The National Institute for Health and Clinical Excellence (NICE) defines Graded Exercise Therapy (GET) as:
“An evidence-based approach to CFS/M.E. that involves physical assessment, mutually negotiated goal-setting and education.”
It says: “The first step is to set a sustainable baseline of physical activity, then the duration of the activity is gradually increased in a planned way that is tailored to the person.
“This is followed by an increase in intensity, when the person is able, taking into account their preferences and objectives, current activity and sleep patterns, setbacks/relapses and emotional factors.
“The objective is to improve the person’s CFS/M.E. symptoms and functioning, aiming towards recovery.”
GET seeks to reverse this deconditioning effect.
Does it help?
The PACE trial found that adults with CFS/M.E. who were well enough to participate in its study (ie. not housebound or bedbound) showed moderate improvements in fatigue and physical function following 52 weeks of GET.
The proportion of participants rating themselves as “much” or “very much” better was 41% (62 out of 152 participants).
The PACE trial concluded that GET is safe with few adverse effects. However, surveys carried out by Action for M.E. and other patient groups suggest that graded activity/ exercise may sometimes be harmful, perhaps if they are delivered inappropriately.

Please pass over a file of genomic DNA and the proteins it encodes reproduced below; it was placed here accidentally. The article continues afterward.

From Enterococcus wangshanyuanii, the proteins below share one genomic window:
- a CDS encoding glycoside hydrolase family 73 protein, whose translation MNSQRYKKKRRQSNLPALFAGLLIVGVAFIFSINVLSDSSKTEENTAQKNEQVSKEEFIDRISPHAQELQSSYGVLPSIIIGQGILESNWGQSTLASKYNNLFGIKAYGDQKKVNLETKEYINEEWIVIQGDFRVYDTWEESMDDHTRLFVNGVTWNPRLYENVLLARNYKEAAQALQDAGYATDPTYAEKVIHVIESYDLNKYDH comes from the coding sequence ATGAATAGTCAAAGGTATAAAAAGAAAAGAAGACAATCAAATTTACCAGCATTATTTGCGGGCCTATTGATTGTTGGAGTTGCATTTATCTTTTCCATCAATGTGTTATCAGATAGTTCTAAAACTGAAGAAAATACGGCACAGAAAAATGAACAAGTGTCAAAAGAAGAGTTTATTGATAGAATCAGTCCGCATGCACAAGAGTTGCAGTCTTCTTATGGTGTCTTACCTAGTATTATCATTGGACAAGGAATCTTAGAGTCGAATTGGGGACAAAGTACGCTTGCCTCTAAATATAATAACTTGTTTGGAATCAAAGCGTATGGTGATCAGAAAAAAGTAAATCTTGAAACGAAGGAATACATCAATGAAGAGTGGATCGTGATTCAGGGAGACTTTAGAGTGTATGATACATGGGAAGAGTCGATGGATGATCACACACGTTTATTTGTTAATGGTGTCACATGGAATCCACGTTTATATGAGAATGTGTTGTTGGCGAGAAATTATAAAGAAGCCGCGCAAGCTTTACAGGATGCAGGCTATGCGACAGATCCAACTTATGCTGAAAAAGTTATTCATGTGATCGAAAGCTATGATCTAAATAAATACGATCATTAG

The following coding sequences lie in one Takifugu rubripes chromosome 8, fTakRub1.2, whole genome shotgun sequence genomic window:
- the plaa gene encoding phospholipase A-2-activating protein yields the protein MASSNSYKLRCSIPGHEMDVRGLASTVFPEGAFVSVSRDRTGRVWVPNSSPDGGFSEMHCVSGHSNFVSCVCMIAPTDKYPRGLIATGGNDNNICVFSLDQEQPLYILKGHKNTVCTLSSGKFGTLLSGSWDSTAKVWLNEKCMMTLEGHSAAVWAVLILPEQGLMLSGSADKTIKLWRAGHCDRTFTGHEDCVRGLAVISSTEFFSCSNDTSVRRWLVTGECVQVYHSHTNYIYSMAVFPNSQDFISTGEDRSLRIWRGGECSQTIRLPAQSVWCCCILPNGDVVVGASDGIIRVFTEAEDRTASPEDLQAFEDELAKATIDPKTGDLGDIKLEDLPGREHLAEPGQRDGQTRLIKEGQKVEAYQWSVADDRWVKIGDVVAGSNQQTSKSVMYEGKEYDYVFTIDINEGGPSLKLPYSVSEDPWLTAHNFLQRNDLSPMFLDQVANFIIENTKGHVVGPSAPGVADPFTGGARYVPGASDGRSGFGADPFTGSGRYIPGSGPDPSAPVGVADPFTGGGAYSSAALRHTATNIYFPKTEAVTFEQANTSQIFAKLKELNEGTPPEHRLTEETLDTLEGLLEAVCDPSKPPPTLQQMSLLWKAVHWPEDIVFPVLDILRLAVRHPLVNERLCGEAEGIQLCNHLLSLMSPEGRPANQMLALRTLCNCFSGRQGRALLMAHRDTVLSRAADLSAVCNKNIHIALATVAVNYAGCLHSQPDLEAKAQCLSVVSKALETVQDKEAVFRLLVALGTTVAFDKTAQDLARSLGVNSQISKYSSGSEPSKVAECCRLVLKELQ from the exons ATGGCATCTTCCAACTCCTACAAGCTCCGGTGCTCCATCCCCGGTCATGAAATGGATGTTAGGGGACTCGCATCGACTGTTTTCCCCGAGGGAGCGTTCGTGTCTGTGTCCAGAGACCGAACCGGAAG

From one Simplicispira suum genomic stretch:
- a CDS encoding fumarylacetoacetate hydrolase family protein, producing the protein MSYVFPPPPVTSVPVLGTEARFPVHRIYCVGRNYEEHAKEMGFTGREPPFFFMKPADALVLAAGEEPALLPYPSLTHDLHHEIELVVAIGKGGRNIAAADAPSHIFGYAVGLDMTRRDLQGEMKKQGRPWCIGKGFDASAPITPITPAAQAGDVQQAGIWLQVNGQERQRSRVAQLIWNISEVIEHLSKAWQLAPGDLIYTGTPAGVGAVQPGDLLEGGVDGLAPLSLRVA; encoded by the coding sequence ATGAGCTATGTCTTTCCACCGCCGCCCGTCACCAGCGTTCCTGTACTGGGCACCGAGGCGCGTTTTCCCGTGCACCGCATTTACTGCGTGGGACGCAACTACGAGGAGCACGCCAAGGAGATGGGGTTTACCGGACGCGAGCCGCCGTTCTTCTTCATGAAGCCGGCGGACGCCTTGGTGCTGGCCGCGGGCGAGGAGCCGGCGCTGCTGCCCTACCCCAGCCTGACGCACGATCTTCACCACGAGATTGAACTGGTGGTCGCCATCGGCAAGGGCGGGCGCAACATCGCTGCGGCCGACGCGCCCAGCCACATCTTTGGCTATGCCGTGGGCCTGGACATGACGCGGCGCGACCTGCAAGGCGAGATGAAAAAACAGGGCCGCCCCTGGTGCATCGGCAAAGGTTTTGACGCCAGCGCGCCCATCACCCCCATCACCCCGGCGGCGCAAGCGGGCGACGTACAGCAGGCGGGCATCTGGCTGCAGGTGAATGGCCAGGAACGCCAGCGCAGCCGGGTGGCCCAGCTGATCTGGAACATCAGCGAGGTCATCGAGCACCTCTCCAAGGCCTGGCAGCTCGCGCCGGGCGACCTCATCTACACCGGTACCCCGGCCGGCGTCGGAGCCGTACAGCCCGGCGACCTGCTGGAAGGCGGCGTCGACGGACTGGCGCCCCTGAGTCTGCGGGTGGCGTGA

Of those who responded to our 2008 survey and who had received GET, 45% of people with M.E. said it helped them, 21% said it made no difference to them and 34% said it made them worse.
In our 2010 survey, reported in InterAction magazine, only 22.2% reported any degree of improvement after GET and 60.2% reported that it had made their condition worse. Of these, 44.1% said it had made them much or very much worse.
GAT emerged as doing more good than harm, with 26.3% reporting that they were worse following therapy, while 39.4% reported an improvement.
We are analysing the patient narratives in our 2010 study to identify the main factors associated with harmful outcomes and will publish our findings
There have been no published randomised controlled trials of GET in children or the more severely affected.
What does NICE advise?
The National Institute for Health and Clinical Excellence (NICE) says:
“GET should be delivered: by a suitably trained GET therapist with experience in CFS/ME, under appropriate clinical supervision; one-to-one if possible.”
People with M.E. who wish to try GET should ask to be referred to a specialist CFS/M.E. clinic, where this expertise exists, if at all possible. Details of clinics are available in our online directory.
Read past articles about GET in our InterAction archive.